If you want your hospital to reduce its dependence on maintenance agreements, a simple first step is to use a maintenance insurance program. When managed properly, these programs can save hospitals hundreds of thousands of dollars.
The crucial component for biomedical personnel is to make sure that you control the program and not let the program control you. If you take the lead in developing this program, your senior management will view you as a serious player who is interested in reducing costs without compromising quality.
Some of the benefits of these programs are:
Cost Savings – Insurance changes your method of funding maintenance agreements by spreading the financial risk associated with equipment failure across product lines and across departments. You can save an average of 26% per device as measured against maintenance contract costs.
Guaranteed Cost – You get an insured upper limit, or ceiling, on the annual maintenance costs for a device or group of devices.
Performance Measurement – Well managed maintenance programs compare your equipment downtime, repair frequency and repair costs against a national data base enabling you to monitor the quality of your repair services and equipment performance.
Gradual Elimination of Service Agreements – Department heads gradually learn that vendor response time and service quality levels remain high despite not having expensive maintenance agreements.
Some key elements to monitor if you use these programs:
Some insurance companies may try to reduce costs by controlling the entire service process – They will want to select service vendors and issue purchase orders for repairs. Although there are many high quality 3rd party service vendors, you and your hospital’s department heads must retain control over who services your equipment. If you do not do this, you may lose control over quality. Remember that you are ultimately liable for problems that may arise due to improper maintenance. You and the hospital’s department heads need to select vendors and control who services your equipment.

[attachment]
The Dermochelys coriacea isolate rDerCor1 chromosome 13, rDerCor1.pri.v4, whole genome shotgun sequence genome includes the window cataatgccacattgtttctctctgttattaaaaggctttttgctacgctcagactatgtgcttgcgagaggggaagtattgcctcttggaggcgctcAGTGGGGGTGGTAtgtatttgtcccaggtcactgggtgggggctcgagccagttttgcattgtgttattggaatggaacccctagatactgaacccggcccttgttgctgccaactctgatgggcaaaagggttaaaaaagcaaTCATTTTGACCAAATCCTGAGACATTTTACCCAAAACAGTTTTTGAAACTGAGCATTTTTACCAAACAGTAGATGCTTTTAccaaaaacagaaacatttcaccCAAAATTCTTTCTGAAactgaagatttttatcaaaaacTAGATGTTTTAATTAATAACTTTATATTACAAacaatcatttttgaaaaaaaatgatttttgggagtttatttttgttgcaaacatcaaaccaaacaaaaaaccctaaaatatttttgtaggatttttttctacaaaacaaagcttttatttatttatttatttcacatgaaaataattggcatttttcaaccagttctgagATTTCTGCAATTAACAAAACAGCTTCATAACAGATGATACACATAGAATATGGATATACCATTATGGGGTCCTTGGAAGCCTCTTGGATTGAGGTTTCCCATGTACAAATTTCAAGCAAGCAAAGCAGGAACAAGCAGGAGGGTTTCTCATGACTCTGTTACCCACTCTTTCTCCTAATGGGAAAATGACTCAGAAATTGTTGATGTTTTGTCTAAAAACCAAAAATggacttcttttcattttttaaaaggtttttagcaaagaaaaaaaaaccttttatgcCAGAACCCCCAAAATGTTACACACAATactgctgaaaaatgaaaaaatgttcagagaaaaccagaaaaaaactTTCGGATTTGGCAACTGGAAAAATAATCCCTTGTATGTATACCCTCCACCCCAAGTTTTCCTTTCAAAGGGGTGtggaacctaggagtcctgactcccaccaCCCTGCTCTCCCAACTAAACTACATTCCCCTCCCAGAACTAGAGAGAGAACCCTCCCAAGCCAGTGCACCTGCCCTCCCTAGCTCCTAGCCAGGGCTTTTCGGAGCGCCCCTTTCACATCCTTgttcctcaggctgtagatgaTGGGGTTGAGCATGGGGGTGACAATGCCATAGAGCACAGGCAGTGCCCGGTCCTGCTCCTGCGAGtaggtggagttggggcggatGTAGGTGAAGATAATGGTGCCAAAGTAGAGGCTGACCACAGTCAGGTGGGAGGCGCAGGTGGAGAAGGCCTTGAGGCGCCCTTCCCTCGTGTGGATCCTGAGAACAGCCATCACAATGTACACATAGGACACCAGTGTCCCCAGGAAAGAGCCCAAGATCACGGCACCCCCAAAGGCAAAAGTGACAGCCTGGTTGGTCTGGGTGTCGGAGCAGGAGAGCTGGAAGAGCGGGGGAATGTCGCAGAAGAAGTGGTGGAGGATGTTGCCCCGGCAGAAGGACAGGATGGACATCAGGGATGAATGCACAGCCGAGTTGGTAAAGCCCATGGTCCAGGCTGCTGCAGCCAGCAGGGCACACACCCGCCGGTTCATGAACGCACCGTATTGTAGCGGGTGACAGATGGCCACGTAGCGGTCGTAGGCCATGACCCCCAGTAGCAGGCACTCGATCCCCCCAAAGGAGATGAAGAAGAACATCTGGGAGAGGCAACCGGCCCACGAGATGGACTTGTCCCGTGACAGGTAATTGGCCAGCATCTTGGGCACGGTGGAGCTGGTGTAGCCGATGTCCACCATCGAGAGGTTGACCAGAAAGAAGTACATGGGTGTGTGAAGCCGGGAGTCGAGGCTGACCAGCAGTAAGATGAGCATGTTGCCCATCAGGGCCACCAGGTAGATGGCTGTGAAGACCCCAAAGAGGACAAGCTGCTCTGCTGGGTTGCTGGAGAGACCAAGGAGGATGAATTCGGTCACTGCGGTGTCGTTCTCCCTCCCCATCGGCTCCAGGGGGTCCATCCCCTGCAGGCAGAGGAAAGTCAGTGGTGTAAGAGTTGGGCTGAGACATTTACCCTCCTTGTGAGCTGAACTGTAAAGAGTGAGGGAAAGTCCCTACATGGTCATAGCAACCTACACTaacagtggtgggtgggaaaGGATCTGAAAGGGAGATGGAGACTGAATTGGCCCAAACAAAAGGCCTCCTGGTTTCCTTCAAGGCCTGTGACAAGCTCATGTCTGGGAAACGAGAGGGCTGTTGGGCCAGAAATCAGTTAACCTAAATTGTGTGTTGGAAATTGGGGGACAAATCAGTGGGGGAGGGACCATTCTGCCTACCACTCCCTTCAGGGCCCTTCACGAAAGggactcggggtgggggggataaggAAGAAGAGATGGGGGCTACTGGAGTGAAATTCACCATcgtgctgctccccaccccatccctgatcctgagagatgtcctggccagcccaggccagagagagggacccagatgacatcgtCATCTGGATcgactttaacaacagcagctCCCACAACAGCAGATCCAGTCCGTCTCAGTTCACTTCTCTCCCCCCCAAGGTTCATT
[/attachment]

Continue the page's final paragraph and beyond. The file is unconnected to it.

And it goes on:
Always remember that department heads fear changes that may interfere with service quality or response times. Many of them have heard horror stories about insurance company failures. They do not want to risk having third party service personnel working on their equipment. You need to assure them that they will be involved in all choice of vendors.
Companies may try to keep all records of costs – Be sure to specify in your agreement that the insurance company will provide complete records for each piece of equipment in the program. The record must include itemized time, labor, and materials costs for each piece of equipment in the program. Put a financial penalty in the contract if they do not comply.
Keys to developing insurance programs:
Market the program internally – Emphasize that this is not a biomedical engineering program, but an alternative method of funding and managing maintenance. Emphasize that the department heads are still responsible for selecting service vendors and the only change is how the pay for service and how much savings departments will realize.
Start small – work out the bugs in the toughest departments like radiology, lab, and the OR. Then go house wide. By picking the toughest depts., it is more difficult for departments to claim; “it won’t work for us”
Meet with service vendors – Tell them that you need their cooperation and are not planning a move toward third party or in-house servicing.
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